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Please give a response to my classmates discussion post listed below. 

Describe what vision might be like if the retina had less convergence than it does, or perhaps none at all. What about if it had more convergence?

To understand what it would be like for the retina in our vision to have less convergence than it what it normally has, it is necessary to understand the role of the retina. The retina in our eyes, is in charge of transforming light into neural signals that are then processed by the brain. The retina contains two types of photoreceptors: the rods and the cones. There are a lot more rods than cones in each eye which according to “sensation and Perception” on Photoreceptors, “there are about 120 million rods in each eye, as opposed to only about 6 million cones” (UMGC, 2022). Rods are highly sensitive to light whereas cones dominate the photopic vision where there are occasions with high light exposure. There is a very important part of the eyes that concentrate on specific visual fields, the fovea. The fovea simply is, where our vision is focused on which is also where detail and color are processed. The duplicity theory states the fact that “humans have two main types of vision, which can basically be described as a vision for daytime and one for nighttime” (UMGC, 2022). The transitioning between photopic and scotopic vision is referred to as the mesopic vision which is when both rods and cones are active.

Therefore, if the retina had less convergence, our vision would be blurry as we tried to focus on close objects and our ability to process detail and color, will be a lot more difficult. Neural impulses can be initiated by the the retinal changing shapes due to being exposed to light which is also referred to as visual transduction. This is crucial for our vision as it converts the photoreceptors into electrical signals which explains why we tend to lose our dark adaptation when exposed to brightness. Without all of these components that allows our vision to transform light into signals that can be broken down by the brain, our ability to see in detail, would be compromised. the lack of convergence on one eye can impact the other eye’s ability to process light into information that can be processed by the brain which will, therefore, affect the way we visualize everything we see, whether that is from far distance or close distance. The lack of convergence can also affect the eyes overall visual performance creating blurry images on one eye and further ignoring such refractive error with the better-quality information from the other eye. On the other hand, if our eyes had more convergence, meaning, more cells are added to other cells which can result in higher sensitivity to light (UMGC, 2022). Rods are a lot more sensitive than cones which explain why cones are better in detail. Too much convergence may require treatment as one eye may be more sensitive to light than the other, although having one eye being more capable of seeing detail, is considered to be normal.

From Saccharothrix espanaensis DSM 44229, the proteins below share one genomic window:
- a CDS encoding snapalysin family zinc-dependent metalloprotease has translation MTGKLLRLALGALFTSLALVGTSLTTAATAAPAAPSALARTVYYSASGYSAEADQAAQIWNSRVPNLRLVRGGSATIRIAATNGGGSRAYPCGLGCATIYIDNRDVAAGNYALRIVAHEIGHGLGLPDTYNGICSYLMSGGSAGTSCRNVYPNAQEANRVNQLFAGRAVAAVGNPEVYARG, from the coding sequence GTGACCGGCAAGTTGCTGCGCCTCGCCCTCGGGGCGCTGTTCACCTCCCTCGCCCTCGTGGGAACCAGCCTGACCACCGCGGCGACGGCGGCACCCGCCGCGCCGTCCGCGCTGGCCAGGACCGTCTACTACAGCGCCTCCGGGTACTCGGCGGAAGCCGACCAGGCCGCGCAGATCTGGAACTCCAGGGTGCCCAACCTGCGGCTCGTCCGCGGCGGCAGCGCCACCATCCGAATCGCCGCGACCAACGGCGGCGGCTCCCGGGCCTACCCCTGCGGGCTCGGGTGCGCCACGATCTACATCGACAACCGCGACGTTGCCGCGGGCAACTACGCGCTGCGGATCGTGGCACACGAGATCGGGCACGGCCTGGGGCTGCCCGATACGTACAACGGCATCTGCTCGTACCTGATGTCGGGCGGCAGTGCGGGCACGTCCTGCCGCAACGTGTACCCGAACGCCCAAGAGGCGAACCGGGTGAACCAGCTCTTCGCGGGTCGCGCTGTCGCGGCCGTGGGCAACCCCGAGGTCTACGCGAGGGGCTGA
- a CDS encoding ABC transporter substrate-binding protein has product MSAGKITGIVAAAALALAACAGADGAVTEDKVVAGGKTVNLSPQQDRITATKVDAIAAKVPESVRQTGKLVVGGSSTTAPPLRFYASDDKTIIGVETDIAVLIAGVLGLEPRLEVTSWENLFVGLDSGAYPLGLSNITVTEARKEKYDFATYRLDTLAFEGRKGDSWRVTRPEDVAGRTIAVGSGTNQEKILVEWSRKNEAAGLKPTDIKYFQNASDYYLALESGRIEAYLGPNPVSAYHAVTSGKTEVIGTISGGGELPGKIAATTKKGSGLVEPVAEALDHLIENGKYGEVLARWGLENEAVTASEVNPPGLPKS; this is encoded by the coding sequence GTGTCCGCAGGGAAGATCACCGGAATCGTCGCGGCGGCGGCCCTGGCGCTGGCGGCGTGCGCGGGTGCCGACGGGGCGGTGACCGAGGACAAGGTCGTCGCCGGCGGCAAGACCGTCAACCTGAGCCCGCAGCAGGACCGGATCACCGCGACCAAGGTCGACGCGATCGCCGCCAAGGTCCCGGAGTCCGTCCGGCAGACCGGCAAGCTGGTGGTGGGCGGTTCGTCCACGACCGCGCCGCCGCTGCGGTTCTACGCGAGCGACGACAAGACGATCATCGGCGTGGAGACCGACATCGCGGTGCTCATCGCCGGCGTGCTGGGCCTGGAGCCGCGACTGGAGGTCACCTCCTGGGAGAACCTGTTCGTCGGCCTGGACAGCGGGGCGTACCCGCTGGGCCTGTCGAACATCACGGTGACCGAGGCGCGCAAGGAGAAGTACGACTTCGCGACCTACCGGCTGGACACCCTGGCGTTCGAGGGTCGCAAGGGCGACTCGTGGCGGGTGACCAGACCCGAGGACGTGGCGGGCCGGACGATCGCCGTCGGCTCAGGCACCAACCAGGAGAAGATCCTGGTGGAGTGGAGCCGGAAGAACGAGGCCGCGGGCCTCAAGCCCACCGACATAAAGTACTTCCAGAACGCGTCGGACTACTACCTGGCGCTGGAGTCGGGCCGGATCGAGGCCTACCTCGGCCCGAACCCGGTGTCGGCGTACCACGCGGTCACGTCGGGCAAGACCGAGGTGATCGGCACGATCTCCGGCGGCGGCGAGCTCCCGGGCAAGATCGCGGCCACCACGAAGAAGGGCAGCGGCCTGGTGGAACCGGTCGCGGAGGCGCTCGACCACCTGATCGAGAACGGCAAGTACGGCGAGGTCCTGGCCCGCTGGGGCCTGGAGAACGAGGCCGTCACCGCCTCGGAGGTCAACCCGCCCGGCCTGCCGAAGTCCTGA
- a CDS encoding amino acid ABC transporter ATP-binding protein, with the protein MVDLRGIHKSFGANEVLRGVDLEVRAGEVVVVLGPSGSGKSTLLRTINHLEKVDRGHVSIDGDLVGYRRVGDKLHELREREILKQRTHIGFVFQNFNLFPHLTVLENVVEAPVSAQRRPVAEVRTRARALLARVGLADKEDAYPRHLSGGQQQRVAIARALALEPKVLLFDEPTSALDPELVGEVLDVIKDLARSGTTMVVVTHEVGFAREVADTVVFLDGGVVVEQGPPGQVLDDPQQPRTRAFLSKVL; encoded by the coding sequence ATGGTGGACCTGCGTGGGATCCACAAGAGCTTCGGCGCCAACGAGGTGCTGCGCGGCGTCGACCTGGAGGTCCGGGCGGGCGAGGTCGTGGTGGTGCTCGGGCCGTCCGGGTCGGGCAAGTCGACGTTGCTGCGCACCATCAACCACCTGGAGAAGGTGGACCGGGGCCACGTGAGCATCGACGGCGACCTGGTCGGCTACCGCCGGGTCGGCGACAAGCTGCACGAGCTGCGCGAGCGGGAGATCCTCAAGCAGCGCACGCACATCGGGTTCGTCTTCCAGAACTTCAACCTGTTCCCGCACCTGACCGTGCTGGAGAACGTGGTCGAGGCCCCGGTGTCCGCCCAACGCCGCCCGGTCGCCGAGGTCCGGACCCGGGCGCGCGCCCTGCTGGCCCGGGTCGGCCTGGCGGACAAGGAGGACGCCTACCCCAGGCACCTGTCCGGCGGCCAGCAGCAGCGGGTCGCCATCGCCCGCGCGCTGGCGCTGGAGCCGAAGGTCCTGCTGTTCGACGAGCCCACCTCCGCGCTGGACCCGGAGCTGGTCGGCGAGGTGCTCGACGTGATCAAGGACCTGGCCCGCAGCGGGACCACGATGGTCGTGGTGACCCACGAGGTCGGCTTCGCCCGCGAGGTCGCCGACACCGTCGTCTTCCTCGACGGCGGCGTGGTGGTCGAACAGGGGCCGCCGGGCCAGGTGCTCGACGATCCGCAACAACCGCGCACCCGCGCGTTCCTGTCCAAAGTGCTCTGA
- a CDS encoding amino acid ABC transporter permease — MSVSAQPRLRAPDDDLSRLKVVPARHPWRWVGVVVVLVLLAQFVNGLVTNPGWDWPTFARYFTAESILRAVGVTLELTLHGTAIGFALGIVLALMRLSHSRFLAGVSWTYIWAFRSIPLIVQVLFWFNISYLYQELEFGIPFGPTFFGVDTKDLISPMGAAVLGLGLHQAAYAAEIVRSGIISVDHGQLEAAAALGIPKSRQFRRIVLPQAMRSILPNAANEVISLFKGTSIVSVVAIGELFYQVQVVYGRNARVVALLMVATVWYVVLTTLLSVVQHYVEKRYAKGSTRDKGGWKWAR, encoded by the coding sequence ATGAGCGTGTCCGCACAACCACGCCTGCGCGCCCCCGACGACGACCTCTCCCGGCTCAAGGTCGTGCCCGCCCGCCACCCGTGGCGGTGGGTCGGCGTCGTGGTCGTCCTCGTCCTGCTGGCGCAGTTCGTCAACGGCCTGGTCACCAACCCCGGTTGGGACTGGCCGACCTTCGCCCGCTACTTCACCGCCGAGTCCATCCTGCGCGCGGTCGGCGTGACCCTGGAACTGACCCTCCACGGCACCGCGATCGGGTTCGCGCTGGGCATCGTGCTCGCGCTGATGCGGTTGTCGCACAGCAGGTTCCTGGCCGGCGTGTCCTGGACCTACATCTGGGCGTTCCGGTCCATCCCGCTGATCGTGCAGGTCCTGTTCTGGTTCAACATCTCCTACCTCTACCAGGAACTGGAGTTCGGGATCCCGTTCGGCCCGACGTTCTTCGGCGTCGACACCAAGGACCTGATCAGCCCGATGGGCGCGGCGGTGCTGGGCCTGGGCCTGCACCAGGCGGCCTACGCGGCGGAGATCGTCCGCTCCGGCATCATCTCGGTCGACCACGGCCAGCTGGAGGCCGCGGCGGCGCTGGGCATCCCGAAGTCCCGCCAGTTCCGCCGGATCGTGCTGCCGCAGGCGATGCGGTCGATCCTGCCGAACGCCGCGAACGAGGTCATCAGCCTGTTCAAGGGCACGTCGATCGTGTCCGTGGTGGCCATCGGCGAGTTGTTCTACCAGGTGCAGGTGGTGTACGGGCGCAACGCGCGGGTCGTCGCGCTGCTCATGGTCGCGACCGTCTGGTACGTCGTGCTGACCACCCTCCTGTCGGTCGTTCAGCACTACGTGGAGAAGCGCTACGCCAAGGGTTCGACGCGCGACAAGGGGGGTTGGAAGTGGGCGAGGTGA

References:

Sensation and Perception. (2022). Week 2 Learning Resources. Photoreceptors. Cellular Activity of The Retina. Retrieved from:

Week 2 Learning Resources – PSYC 310 6380 Sensation and Perception (2225) (umgc.edu)